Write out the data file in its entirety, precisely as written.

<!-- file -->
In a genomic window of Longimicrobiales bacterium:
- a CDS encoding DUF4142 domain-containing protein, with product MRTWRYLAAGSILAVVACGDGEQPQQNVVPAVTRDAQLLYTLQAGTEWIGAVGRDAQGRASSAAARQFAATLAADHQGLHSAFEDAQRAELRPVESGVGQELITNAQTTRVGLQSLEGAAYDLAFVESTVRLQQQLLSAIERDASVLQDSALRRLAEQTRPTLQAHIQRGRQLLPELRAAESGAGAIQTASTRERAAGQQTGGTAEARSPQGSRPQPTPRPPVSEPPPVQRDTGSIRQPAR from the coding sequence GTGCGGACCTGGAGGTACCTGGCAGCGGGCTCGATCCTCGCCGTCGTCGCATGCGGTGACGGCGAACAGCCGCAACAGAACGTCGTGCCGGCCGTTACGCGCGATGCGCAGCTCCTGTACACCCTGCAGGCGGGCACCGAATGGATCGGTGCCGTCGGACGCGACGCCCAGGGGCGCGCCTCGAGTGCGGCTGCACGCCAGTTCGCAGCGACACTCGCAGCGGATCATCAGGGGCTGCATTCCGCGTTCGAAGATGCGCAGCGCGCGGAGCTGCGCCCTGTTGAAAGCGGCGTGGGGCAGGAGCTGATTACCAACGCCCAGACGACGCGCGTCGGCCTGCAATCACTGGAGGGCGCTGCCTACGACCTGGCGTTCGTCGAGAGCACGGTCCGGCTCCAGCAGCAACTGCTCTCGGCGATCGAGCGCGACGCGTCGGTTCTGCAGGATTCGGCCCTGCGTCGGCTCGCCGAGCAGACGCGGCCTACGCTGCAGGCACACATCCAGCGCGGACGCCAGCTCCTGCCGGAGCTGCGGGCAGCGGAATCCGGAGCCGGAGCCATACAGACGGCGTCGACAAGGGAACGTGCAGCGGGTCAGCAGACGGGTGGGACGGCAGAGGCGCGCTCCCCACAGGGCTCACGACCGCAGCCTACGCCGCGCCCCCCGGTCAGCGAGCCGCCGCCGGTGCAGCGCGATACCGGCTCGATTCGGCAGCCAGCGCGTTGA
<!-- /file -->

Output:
In a genomic window of Longimicrobiales bacterium:
- a CDS encoding DUF4142 domain-containing protein, with product MRTWRYLAAGSILAVVACGDGEQPQQNVVPAVTRDAQLLYTLQAGTEWIGAVGRDAQGRASSAAARQFAATLAADHQGLHSAFEDAQRAELRPVESGVGQELITNAQTTRVGLQSLEGAAYDLAFVESTVRLQQQLLSAIERDASVLQDSALRRLAEQTRPTLQAHIQRGRQLLPELRAAESGAGAIQTASTRERAAGQQTGGTAEARSPQGSRPQPTPRPPVSEPPPVQRDTGSIRQPAR from the coding sequence GTGCGGACCTGGAGGTACCTGGCAGCGGGCTCGATCCTCGCCGTCGTCGCATGCGGTGACGGCGAACAGCCGCAACAGAACGTCGTGCCGGCCGTTACGCGCGATGCGCAGCTCCTGTACACCCTGCAGGCGGGCACCGAATGGATCGGTGCCGTCGGACGCGACGCCCAGGGGCGCGCCTCGAGTGCGGCTGCACGCCAGTTCGCAGCGACACTCGCAGCGGATCATCAGGGGCTGCATTCCGCGTTCGAAGATGCGCAGCGCGCGGAGCTGCGCCCTGTTGAAAGCGGCGTGGGGCAGGAGCTGATTACCAACGCCCAGACGACGCGCGTCGGCCTGCAATCACTGGAGGGCGCTGCCTACGACCTGGCGTTCGTCGAGAGCACGGTCCGGCTCCAGCAGCAACTGCTCTCGGCGATCGAGCGCGACGCGTCGGTTCTGCAGGATTCGGCCCTGCGTCGGCTCGCCGAGCAGACGCGGCCTACGCTGCAGGCACACATCCAGCGCGGACGCCAGCTCCTGCCGGAGCTGCGGGCAGCGGAATCCGGAGCCGGAGCCATACAGACGGCGTCGACAAGGGAACGTGCAGCGGGTCAGCAGACGGGTGGGACGGCAGAGGCGCGCTCCCCACAGGGCTCACGACCGCAGCCTACGCCGCGCCCCCCGGTCAGCGAGCCGCCGCCGGTGCAGCGCGATACCGGCTCGATTCGGCAGCCAGCGCGTTGA